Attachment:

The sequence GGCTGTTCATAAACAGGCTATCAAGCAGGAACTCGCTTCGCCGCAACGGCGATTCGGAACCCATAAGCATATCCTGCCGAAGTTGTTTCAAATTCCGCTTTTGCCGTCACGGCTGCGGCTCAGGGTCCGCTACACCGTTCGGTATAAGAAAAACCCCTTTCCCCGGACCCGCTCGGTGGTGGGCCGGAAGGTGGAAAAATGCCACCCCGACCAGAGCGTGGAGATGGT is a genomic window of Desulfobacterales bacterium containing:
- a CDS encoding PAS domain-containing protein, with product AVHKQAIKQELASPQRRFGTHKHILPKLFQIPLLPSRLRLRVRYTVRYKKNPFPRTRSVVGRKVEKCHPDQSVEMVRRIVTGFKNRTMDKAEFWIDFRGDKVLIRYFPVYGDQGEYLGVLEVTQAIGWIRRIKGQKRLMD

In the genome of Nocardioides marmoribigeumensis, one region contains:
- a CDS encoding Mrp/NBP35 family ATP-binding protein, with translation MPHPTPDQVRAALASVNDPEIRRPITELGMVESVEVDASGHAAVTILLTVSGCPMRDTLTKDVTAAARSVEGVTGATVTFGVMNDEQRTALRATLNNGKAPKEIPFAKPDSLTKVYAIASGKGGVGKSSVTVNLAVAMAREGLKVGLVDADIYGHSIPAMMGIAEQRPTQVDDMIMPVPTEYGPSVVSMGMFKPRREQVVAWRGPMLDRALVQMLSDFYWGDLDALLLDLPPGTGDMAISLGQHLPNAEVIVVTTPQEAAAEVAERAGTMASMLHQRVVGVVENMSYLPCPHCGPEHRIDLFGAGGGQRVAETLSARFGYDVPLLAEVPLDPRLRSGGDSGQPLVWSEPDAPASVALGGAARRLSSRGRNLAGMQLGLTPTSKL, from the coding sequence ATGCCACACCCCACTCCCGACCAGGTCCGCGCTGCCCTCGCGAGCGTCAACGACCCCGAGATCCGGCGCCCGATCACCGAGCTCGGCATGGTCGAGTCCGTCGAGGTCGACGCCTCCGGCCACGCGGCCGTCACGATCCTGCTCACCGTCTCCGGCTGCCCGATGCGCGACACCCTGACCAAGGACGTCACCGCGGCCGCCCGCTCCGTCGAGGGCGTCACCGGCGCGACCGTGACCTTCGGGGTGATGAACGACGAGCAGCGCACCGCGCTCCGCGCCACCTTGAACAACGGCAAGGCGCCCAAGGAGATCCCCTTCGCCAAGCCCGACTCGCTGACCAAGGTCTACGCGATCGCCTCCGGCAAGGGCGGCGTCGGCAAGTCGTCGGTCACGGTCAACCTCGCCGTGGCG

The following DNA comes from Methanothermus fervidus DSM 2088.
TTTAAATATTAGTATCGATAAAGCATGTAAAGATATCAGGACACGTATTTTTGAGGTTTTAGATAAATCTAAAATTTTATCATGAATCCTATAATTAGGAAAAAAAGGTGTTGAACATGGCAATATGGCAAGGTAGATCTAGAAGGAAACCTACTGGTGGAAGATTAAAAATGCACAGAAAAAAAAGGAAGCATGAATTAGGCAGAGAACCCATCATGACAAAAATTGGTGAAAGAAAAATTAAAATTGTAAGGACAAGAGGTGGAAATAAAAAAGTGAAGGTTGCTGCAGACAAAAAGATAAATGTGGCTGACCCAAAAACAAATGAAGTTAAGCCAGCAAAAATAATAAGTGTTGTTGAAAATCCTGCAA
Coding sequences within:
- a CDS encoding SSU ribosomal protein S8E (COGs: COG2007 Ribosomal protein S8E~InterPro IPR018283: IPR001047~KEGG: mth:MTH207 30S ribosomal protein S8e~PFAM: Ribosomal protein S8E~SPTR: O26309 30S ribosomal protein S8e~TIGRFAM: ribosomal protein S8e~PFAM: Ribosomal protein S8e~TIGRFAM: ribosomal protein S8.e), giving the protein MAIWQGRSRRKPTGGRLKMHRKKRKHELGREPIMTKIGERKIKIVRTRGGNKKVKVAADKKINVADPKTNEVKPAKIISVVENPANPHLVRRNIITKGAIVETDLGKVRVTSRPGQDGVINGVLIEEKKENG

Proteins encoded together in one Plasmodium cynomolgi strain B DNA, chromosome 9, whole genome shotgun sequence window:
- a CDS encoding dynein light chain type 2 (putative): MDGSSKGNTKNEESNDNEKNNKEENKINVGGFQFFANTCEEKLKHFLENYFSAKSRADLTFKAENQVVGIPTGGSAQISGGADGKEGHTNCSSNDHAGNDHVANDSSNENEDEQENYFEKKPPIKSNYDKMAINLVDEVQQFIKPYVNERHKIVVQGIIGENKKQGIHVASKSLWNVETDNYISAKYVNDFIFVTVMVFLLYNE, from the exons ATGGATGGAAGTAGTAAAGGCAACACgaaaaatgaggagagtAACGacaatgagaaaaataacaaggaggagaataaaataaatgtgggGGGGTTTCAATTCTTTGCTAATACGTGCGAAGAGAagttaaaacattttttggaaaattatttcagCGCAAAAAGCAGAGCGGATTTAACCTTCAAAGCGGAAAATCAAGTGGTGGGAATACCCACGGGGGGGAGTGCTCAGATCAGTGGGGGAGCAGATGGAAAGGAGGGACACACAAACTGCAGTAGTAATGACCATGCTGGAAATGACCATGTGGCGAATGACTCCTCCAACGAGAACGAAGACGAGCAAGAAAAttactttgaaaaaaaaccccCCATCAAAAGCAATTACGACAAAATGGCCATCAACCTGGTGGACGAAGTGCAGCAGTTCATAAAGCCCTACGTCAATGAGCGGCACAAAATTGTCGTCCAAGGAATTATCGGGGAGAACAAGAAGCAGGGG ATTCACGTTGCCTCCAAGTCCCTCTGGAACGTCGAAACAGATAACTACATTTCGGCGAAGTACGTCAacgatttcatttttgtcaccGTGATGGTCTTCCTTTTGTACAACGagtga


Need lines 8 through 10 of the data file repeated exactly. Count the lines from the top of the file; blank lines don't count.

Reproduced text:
- a CDS encoding SSU ribosomal protein S8E (COGs: COG2007 Ribosomal protein S8E~InterPro IPR018283: IPR001047~KEGG: mth:MTH207 30S ribosomal protein S8e~PFAM: Ribosomal protein S8E~SPTR: O26309 30S ribosomal protein S8e~TIGRFAM: ribosomal protein S8e~PFAM: Ribosomal protein S8e~TIGRFAM: ribosomal protein S8.e), giving the protein MAIWQGRSRRKPTGGRLKMHRKKRKHELGREPIMTKIGERKIKIVRTRGGNKKVKVAADKKINVADPKTNEVKPAKIISVVENPANPHLVRRNIITKGAIVETDLGKVRVTSRPGQDGVINGVLIEEKKENG

Proteins encoded together in one Plasmodium cynomolgi strain B DNA, chromosome 9, whole genome shotgun sequence window:
- a CDS encoding dynein light chain type 2 (putative): MDGSSKGNTKNEESNDNEKNNKEENKINVGGFQFFANTCEEKLKHFLENYFSAKSRADLTFKAENQVVGIPTGGSAQISGGADGKEGHTNCSSNDHAGNDHVANDSSNENEDEQENYFEKKPPIKSNYDKMAINLVDEVQQFIKPYVNERHKIVVQGIIGENKKQGIHVASKSLWNVETDNYISAKYVNDFIFVTVMVFLLYNE, from the exons ATGGATGGAAGTAGTAAAGGCAACACgaaaaatgaggagagtAACGacaatgagaaaaataacaaggaggagaataaaataaatgtgggGGGGTTTCAATTCTTTGCTAATACGTGCGAAGAGAagttaaaacattttttggaaaattatttcagCGCAAAAAGCAGAGCGGATTTAACCTTCAAAGCGGAAAATCAAGTGGTGGGAATACCCACGGGGGGGAGTGCTCAGATCAGTGGGGGAGCAGATGGAAAGGAGGGACACACAAACTGCAGTAGTAATGACCATGCTGGAAATGACCATGTGGCGAATGACTCCTCCAACGAGAACGAAGACGAGCAAGAAAAttactttgaaaaaaaaccccCCATCAAAAGCAATTACGACAAAATGGCCATCAACCTGGTGGACGAAGTGCAGCAGTTCATAAAGCCCTACGTCAATGAGCGGCACAAAATTGTCGTCCAAGGAATTATCGGGGAGAACAAGAAGCAGGGG ATTCACGTTGCCTCCAAGTCCCTCTGGAACGTCGAAACAGATAACTACATTTCGGCGAAGTACGTCAacgatttcatttttgtcaccGTGATGGTCTTCCTTTTGTACAACGagtga